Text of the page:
General Pervez Musharraf’s unprecedented appointment of General Ashfaq Kayani, a former DG-ISI, as COAS was the first step in this direction. The second was General Kayani’s own decision to routinely rotate senior and serving ISI officers to positions of command and control in the army and vice-versa, coupled with his insistence on handpicking the DGISI and extending his service. Together, these decisions reflect a harsh new reality. The ISI has walked into GHQ and seized command and control of the armed forces.

This is a deeply troubling development because it violates the established norm-policy of all militaries in democratic societies – intelligence services must consciously be kept at arms length from GHQ because “field commanders must not get contaminated” or tainted by cloak and dagger operations in grey zones. That is why COAS Gen Zia ul Haq kicked Gen Akhtar Abdul Rehman, DGISI, upstairs to CJOSC rather than give him troops to command. That is why COAS Gen Asif Nawaz sidelined DGISI Gen Asad Durrani as IG Training and Evaluation. That is why COAS Gen Waheed Kakar prematurely retired Gen Durrani from service for playing politics in GHQ and then recommended Gen Jehangir Karamat as his successor rather than his close confidante and former DGISI Gen Javed Ashraf Qazi. Indeed, that is why the CIA, RAW, MI6, KGB, MOSSAD etc remain under full civilian operations and control even though soldiers may be seconded to them or head them occasionally.

The ISI’s meteoric rise in the 1980s is well documented. It became the official conduit for tens of billions of dollars of arms and slush funds from the US and Saudi Arabia to the Mujahideen against the Soviets in Afghanistan. Three serving generals of the time were billed as “the richest and most powerful generals in the world” by Time magazine in 1986. Two of them, Gen Akhtar Abdul Rehman and Gen Hameed Gul were in turn DGs-ISI while the third, General Fazle Haq, was the Peshawar gatekeeper to Afghanistan.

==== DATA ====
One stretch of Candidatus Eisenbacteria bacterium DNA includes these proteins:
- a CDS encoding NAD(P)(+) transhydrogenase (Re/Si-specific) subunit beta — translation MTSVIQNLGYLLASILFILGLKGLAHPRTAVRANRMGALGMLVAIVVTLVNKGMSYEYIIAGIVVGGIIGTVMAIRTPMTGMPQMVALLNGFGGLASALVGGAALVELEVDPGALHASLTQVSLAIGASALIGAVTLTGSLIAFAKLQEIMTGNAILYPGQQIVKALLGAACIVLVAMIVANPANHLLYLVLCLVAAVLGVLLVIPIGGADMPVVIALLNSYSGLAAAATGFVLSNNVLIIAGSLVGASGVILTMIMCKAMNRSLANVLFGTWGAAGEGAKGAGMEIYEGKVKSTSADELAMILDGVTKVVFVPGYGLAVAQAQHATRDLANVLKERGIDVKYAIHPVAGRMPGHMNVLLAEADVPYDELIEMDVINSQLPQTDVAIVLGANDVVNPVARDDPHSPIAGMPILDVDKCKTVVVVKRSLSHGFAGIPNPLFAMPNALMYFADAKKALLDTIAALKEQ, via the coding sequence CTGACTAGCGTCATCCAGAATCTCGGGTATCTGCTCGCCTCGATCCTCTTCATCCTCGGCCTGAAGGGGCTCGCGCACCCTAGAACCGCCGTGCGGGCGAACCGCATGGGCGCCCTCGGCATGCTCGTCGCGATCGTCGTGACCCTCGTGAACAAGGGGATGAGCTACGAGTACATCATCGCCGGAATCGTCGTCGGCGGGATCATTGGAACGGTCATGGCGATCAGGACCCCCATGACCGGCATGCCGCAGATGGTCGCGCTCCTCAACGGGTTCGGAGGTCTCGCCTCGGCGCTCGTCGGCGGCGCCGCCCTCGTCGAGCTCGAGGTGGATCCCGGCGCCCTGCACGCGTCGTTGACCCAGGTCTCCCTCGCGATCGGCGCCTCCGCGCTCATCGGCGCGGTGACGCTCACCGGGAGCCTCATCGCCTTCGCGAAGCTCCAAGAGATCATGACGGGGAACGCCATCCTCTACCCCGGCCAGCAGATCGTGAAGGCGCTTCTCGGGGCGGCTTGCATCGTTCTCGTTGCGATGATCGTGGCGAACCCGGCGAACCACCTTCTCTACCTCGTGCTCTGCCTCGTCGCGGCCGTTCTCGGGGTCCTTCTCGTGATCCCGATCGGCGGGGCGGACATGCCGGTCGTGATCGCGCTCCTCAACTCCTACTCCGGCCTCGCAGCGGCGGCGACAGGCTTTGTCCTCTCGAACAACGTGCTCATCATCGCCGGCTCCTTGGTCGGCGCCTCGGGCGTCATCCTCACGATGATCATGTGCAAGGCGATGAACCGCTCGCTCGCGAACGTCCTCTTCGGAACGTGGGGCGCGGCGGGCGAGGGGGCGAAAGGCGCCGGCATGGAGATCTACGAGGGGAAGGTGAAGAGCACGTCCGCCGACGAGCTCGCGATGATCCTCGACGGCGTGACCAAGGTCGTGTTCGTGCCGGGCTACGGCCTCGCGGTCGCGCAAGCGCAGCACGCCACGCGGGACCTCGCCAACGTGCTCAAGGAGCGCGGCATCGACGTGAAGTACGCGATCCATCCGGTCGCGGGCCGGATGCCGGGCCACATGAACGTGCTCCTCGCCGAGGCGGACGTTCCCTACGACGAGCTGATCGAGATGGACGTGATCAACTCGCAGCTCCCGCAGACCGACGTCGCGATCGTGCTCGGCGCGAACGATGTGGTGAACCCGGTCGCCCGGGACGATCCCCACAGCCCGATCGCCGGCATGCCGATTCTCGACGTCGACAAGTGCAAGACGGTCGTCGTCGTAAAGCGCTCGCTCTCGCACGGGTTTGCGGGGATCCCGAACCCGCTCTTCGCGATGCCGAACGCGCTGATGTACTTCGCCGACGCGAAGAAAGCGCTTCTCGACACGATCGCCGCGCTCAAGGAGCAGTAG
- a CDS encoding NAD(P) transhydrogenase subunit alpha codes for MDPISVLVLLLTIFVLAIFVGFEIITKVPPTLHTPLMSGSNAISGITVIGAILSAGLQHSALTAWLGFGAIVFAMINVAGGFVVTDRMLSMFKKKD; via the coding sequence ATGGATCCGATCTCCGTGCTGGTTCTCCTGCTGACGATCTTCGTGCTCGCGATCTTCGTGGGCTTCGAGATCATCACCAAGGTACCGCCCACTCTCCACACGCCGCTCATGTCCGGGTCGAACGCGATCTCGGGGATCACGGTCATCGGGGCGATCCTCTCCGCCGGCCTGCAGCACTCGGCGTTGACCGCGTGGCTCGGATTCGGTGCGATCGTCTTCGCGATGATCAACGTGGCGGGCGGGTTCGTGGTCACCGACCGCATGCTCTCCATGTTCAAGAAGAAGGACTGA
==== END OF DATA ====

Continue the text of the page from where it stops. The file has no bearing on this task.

Three Prime Ministers have fallen victim to the ISI. PM Junejo ran afoul of DGs ISI Gen Hameed Gul and Gen Akhtar Abdul Rehman over the Ojhri Camp disaster. Benazir Bhutto was undermined by DGs ISI Gen Gul and General Asad Durrani. And Nawaz Sharif by DG ISI Gen Javed Ashraf Qazi and COAS Gen Waheed Kakar. Indeed, Mr Sharif might have survived in 1999 if Gen Musharraf had not earlier cunningly moved Gen Mohammad Aziz from the ISI to GHQ as CGS because it was the latter who nudged Corps Commander Pindi Gen Mahmood Ahmed to execute the coup in the absence of Gen Musharraf.

The ISI’s creeping coup – ISI officers returning to command positions in the army – against GHQ is fraught with problems. It has eroded the credibility and capacity of both the current DG ISI and COAS within the military and civil society. The ISI’s spectacular failures (BB’s assassination, Mumbai, Raymond Davis case, missing persons, Memogate, Mehrangate, Abbotabad, Saleem Shehzad, Get-Zardari, etc) can all be laid at GHQ’s door just as the ISI’s anti-terrorist policy failures are responsible for the loss of over 3000 soldiers to the Pakistan Taliban and the terrorist attacks on GHQ and Mehran Navy Base. The fact that both the COAS and DG ISI have taken extensions in service has also undermined their credibility far and wide.

Continue reading ISI has taken over GHQ – By Najam Sethi

Civil Society Calls for a Joint Stand Against the Undemocratic Overthrow of the Elected Govt in the Maldives

SINDH – Karachi, Feb 11, 2011: The civil society in Pakistan expressed grave concern over the events in Maldives where an elected government was ousted in a coup following political unrest in the country. The government of the now toppled President Mohamed Nasheed came to power after the 2008 elections ended 30 years of autocratic rule (by Maumoon Abdul Gayoom).

The political turmoil in Maldives and the unlawful overthrow of an elected government in the country remains a matter of grave concern for the South Asian neighbours and the partners of Maldives since the event may have a far ranging impact on the direction and the future of democracy in the region. The coup d’état is a condemnable act and all South Asian states and civil societies must join forces against this undemocratic move by the security forces of Maldives. At least two countries in South Asia – Pakistan and Bangladesh that have faced martial laws and coups in the past know very well how people suffer when democracy is brought down. Not only did the military rule in these two countries compromised political and administrative institutions, it took these countries several decades back in terms of economic and social development.